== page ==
Fixing Registry Security ACLs in Windows NT

Every key in the Registry has an ACL. Unfortunately, many of those ACLs are unnecessarily permissive. For example, by default the Everyone account has write access to several keys that allow untrusted users to execute arbitrary programs--never a good idea. You can significantly improve your NT security posture by paying careful attention to a few simple steps.


These steps aren’t necessary in Windows 2000 because Microsoft has changed its default Registry ACLs to be more restrictive. Furthermore, you can use the Security Configuration Manager to apply even more restrictive settings by applying a particular security template.

First, a brief digression: every authenticated user is automatically a member of the Everyone group. On machines running NT 4.0 SP3 or later, these users are also members of the Authenticated Users group. Everyone also includes anonymous and guest accounts, though, so in general it’s a wise idea to never grant Everyone:Full Control access to anything if you can prevent it.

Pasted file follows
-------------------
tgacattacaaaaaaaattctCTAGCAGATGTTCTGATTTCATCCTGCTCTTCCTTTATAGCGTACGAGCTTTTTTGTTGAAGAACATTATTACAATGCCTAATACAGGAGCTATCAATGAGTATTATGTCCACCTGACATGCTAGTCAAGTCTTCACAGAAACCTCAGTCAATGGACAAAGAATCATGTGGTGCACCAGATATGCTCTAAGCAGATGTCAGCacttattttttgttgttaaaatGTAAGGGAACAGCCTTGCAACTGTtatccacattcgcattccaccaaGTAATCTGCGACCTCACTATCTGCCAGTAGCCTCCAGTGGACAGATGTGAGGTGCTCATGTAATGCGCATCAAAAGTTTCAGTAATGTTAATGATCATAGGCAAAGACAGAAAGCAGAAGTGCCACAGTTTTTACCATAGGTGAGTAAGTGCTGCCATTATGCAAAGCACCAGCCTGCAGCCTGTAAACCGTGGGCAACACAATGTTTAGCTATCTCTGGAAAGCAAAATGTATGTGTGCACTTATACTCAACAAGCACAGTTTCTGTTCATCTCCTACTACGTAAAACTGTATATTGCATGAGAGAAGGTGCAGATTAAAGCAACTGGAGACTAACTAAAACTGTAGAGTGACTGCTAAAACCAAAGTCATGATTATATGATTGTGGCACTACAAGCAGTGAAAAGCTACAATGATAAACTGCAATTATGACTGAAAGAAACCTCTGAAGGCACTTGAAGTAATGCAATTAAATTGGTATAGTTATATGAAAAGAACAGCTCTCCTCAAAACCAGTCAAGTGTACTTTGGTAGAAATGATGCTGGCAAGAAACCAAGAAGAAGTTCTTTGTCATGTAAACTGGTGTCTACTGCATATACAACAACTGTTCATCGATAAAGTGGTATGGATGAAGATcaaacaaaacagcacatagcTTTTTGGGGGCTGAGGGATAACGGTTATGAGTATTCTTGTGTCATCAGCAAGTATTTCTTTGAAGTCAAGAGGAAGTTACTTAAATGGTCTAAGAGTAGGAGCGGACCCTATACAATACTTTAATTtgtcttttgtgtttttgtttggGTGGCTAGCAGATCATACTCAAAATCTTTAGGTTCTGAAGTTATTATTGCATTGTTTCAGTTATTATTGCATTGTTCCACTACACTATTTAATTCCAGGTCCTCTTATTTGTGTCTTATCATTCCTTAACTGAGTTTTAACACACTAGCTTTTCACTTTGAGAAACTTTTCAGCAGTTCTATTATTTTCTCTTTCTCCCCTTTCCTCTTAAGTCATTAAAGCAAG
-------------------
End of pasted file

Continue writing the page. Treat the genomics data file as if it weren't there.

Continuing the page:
On to the actual steps. First of all, apply the changes suggested earlier in the section Limiting Remote Registry Access. Once you’ve done so, make sure that Everyone has only Read access on HKLM\SYSTEM\CurrentControlSet\Control\SecurePipeServers\winreg\AllowedPaths. This prevents an interloper from inserting her own allowed paths for anonymous access.

Next, follow Microsoft’s suggestions from knowledge base article Q126713 and tighten the permissions ...

Get Managing The Windows 2000 Registry now with the O’Reilly learning platform.

O’Reilly members experience live online training, plus books, videos, and digital content from nearly 200 publishers.